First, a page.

“We were looking for a place to do physical therapy and she was going to have a gym on the side. I was just going to help her out,” said Walt.

“My coach at Georgetown was a strongman coach and that’s what we did. We worked out with strongman stuff mixed with cardio. Basically, it was cross-training before it was called cross-training. So I knew a lot of stuff and I was really interested in it. The guy who owned this whole plaza I talked into giving me this garage and I cleaned it up nice and got all this stuff in here.”

Rosa admits that it was Walt’s enthusiasm that helped her make the leap of faith to open the center.

“I don’t know how long it would have taken me to open up my own place without him. I would have put it off a lot longer without him pushing me and encouraging me and helping me along the way,” said Rosa.

“I call him my business partner and he’s also my secretary in a sense. He keeps things together for me, and I do the same for him. We’re a good match. Where he’s lacking I pick up the slack and vice versa. It’s been a good fit so far.”

The center offers two nutritionists, two personal trainers and numerous coaches who do the extreme cross-training, a program that produces great results.

One of the trainers at the center is Chanel Carter who competes professionally as a fitness model. She trains most of her clients with the TRX band that was created by a Navy Seal so that they could train anywhere.

The center’s extreme cross-training expert is Samantha Hartman. She not only works with the physical end of the training but also with proper diet.

The workout mixes cardio, plymetrics, strength, endurance and speed conditioning.

Hartman said she began doing the workout more than a year and a half ago herself and realized she was weak. Since then she has seen rapid improvement and now teaches the class.

“Extreme cross-training is scaleable for everybody. It doesn’t matter if you’re overweight or you think you’re old or have a hip replacement. It is safe for everybody going to the gym. I want people to have a healthier lifestyle. We teach them how to eat healthy,” said Hartman.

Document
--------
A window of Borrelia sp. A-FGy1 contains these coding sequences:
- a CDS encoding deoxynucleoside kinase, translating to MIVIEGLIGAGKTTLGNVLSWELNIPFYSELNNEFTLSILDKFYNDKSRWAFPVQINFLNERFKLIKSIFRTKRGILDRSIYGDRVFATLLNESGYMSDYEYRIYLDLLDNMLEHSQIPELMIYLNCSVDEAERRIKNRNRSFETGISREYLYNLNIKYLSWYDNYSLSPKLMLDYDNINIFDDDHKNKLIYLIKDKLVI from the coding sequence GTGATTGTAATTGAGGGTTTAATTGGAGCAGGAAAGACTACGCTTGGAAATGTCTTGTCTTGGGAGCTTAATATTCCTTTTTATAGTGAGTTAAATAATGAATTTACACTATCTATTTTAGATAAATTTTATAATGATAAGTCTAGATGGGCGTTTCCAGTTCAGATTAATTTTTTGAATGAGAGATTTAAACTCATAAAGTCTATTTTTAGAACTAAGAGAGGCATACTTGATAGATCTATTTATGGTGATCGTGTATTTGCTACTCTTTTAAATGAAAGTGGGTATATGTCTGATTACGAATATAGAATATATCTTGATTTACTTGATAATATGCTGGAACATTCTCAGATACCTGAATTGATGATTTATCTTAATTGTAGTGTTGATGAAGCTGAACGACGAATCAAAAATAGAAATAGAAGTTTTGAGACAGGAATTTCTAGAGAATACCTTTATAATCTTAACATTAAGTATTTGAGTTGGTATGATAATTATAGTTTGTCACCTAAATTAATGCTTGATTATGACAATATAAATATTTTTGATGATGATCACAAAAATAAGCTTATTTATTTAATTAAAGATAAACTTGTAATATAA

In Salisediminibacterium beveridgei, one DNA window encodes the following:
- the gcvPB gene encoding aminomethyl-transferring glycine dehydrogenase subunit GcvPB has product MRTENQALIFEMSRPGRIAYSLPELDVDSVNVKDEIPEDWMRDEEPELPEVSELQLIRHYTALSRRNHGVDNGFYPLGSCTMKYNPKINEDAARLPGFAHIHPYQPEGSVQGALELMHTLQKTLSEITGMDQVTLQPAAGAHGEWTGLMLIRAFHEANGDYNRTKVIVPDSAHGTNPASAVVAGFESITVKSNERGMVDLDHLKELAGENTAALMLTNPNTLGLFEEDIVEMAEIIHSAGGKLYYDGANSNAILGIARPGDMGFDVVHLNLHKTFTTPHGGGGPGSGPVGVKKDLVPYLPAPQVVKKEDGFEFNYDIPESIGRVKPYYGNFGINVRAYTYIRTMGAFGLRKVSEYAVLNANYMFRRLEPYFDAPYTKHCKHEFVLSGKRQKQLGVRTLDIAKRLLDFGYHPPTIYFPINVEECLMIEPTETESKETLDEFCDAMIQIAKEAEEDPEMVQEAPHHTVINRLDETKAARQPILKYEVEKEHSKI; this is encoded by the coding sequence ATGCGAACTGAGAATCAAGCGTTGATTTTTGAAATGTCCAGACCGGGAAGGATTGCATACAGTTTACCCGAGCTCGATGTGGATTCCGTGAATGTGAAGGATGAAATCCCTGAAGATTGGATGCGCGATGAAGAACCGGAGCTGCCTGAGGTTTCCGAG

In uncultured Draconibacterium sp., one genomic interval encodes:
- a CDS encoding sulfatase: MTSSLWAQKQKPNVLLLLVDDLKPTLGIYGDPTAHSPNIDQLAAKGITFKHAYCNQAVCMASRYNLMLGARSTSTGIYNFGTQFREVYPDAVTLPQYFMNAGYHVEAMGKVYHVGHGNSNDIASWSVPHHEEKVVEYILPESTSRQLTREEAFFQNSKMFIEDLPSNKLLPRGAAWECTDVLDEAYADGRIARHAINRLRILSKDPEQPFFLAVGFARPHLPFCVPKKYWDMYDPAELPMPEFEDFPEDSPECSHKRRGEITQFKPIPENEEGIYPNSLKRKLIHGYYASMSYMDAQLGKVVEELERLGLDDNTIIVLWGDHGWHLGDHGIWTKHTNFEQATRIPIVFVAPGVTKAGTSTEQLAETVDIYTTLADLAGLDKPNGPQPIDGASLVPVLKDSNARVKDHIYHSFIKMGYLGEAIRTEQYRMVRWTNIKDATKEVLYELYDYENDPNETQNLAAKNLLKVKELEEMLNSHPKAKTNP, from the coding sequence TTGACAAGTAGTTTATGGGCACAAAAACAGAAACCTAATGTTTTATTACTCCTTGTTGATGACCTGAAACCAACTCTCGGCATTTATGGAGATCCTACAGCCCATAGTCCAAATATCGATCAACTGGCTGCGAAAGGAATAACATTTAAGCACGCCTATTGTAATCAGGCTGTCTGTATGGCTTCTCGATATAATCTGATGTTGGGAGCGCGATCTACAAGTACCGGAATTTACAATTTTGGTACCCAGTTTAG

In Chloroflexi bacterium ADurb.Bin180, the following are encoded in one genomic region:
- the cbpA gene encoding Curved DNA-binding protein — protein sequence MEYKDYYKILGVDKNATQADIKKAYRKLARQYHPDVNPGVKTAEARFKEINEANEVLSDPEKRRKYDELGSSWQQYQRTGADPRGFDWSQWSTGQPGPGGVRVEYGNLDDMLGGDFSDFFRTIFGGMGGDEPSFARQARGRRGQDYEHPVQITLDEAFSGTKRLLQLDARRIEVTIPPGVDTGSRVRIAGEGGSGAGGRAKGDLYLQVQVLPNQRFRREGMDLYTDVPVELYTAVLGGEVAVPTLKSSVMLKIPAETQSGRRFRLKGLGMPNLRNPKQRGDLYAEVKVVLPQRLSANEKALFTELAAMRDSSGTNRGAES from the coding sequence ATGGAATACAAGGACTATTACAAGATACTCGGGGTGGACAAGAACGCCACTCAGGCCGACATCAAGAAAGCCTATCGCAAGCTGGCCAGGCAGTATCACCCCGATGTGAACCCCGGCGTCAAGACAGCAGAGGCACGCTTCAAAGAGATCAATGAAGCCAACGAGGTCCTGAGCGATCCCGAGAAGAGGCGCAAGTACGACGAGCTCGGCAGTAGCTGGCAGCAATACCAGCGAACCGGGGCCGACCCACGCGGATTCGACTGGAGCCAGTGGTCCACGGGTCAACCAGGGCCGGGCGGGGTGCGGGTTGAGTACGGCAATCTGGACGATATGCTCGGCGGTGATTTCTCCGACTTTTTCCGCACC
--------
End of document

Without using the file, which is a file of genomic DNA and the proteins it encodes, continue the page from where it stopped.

She said that most people see improvement in themselves within three to four weeks.

“You’re going to see drastic changes. The workouts are very short, anywhere from five to 20 minutes,” said Hartman. “If you eat right and do the workout, you’ll see results. I’ve seen people who have lost hundreds of pounds. Once people see they can lose weight they stick with it. And everyone encourages each other.”

Another trainer is Mike Layne, who ran cross country and track in high school.

Layne — who has been working the extreme cross-training program for the past 14 months — works with new people joining the fitness center.

“We get their forms down and make sure they’re doing things safe. She works with the people who are more adjusted to all the movement and she runs the classes. I kinda bring people up to the level they need to be so we can push them into the class,” said Layne.

Since gym members are of various age, size and fitness status, there are different levels to all the programs the fitness center offers.

“Everything is scaleable. We put the movement to you that will give you a good workout and a good burn,” said Layne.

Walt DeLong said that the type of conditioning or training someone chooses doesn’t matter, as long as they do something.

“You’ve got to set goals and stay consistent. It’s not osmosis. There ain’t nothing out there for that,” said Walt.

With Rosa and Walt DeLong as the stars and a strong supporting cast, it looks like this reality show might be a long-running series.